A trip to Flushing from New Jersey is not exactly a hop, skip, and jump. It took about 2 hours from door-to-door. It included walking, switching trains, and navigating subway lines. Is a cup of tea worth this much trouble?
It was for the Fang Gourmet Tea Expo.
For more than five years, Fang Gourmet Tea has hosted an Expo in the Sheraton LaGuardia East Hotel. The Expo lasts several weeks, and includes demonstrations on topics like pestle tea, gongfu tea steeping competitions, and exhibits of jade or pottery.
Fang Gourmet Tea’s Expo is one of those places where you can find a cup of tea worth climbing mountains for. It isn’t just the tea – it’s the whole experience.
If you’ve attended the Coffee & Tea Fest and have that in mind as the typical expo experience, you will find Fang’s expo to be a refreshing change of pace. The atmosphere is more relaxed, yet more focused. Here, you can sit with other attendees around a gongfu tea service as tea is steeped before you. You take in all the sights, aromas, tastes and other impressions of the tea makes upon you.
The expo is a richly rewarding experience. The Fang expo is one of the (maybe the only) places in New York where you can smell tea being freshly roasted while learning to appreciate wood-fired and rock mineral teaware.
Wood-fired ceramics require extra care to create. Clays need to be heated to certain temperatures at certain points for certain durations in the firing process, so there are recipes of woods that used at various stages of firing. Some woods burn hotter. Some burn faster. As a result, not every wood-firing attempt is successful. But when they are, each piece has its distinct colors and marks from the tea and ash. Each piece has something to admire.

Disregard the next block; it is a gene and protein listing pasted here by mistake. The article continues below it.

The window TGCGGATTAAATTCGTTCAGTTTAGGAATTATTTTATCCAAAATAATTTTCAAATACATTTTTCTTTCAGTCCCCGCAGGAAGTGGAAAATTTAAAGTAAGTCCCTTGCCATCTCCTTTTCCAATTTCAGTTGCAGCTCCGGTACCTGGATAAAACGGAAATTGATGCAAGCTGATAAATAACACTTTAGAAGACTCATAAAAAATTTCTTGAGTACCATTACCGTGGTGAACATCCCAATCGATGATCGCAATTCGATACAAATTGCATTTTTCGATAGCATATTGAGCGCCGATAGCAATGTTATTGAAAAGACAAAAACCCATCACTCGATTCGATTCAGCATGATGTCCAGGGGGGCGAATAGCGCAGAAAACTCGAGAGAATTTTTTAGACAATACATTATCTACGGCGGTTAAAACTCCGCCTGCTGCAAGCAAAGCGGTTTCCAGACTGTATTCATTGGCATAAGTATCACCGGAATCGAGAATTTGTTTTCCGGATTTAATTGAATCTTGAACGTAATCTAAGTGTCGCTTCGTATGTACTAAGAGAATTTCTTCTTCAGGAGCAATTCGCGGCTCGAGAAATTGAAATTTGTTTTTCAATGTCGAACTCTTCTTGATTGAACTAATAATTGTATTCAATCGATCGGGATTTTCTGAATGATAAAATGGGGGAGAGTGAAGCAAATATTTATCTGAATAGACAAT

Rock mineral teaware are true treasures. The combinations of clay and pulverized mineral used result in distinctive works of art unique to each creation. But these are not minerals chosen simply for their beauty. Rock mineral teaware enhances the quality of tea.
To test this theory, Fang conducted an experiment. They invited customers to purchase a tea storage jar made of rock mineral clay. Those jars were then filled with tea leaves. The owners of those jars signed a seal on the jar, agreeing not to open these jars for 6 months. When the time had passed, the jars were opened, and the tea was steeped alongside the same tea leaves that had not been stored in the rock mineral jars. In blind tastings, the rock mineral stored tea garnered significantly more votes than the other teas.
Of course, Fang offers teas and teawares year-round, but the expo allows these stars to shine a little brighter.
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